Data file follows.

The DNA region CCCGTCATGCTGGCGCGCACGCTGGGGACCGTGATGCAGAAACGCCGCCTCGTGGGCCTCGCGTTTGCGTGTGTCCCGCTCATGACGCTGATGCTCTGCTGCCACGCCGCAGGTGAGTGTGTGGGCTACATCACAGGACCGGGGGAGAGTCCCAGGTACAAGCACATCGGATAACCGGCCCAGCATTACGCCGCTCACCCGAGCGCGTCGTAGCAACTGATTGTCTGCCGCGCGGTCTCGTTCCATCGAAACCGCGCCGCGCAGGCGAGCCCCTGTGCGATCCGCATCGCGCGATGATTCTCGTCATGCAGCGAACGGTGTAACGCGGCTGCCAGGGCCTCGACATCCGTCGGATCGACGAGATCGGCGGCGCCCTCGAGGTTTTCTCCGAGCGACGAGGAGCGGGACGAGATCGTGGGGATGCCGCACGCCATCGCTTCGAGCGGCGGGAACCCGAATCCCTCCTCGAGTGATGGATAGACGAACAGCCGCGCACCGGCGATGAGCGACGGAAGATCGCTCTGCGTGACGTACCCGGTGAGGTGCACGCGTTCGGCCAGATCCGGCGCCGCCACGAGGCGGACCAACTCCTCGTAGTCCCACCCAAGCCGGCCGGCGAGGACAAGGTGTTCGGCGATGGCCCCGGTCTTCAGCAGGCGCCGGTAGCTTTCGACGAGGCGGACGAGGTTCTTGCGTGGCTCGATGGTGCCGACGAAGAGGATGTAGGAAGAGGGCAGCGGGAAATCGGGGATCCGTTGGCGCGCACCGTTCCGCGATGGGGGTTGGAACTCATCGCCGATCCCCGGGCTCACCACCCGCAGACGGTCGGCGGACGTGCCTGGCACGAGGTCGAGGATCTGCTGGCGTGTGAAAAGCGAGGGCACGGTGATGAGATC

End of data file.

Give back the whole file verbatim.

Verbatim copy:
The DNA region CCCGTCATGCTGGCGCGCACGCTGGGGACCGTGATGCAGAAACGCCGCCTCGTGGGCCTCGCGTTTGCGTGTGTCCCGCTCATGACGCTGATGCTCTGCTGCCACGCCGCAGGTGAGTGTGTGGGCTACATCACAGGACCGGGGGAGAGTCCCAGGTACAAGCACATCGGATAACCGGCCCAGCATTACGCCGCTCACCCGAGCGCGTCGTAGCAACTGATTGTCTGCCGCGCGGTCTCGTTCCATCGAAACCGCGCCGCGCAGGCGAGCCCCTGTGCGATCCGCATCGCGCGATGATTCTCGTCATGCAGCGAACGGTGTAACGCGGCTGCCAGGGCCTCGACATCCGTCGGATCGACGAGATCGGCGGCGCCCTCGAGGTTTTCTCCGAGCGACGAGGAGCGGGACGAGATCGTGGGGATGCCGCACGCCATCGCTTCGAGCGGCGGGAACCCGAATCCCTCCTCGAGTGATGGATAGACGAACAGCCGCGCACCGGCGATGAGCGACGGAAGATCGCTCTGCGTGACGTACCCGGTGAGGTGCACGCGTTCGGCCAGATCCGGCGCCGCCACGAGGCGGACCAACTCCTCGTAGTCCCACCCAAGCCGGCCGGCGAGGACAAGGTGTTCGGCGATGGCCCCGGTCTTCAGCAGGCGCCGGTAGCTTTCGACGAGGCGGACGAGGTTCTTGCGTGGCTCGATGGTGCCGACGAAGAGGATGTAGGAAGAGGGCAGCGGGAAATCGGGGATCCGTTGGCGCGCACCGTTCCGCGATGGGGGTTGGAACTCATCGCCGATCCCCGGGCTCACCACCCGCAGACGGTCGGCGGACGTGCCTGGCACGAGGTCGAGGATCTGCTGGCGTGTGAAAAGCGAGGGCACGGTGATGAGATC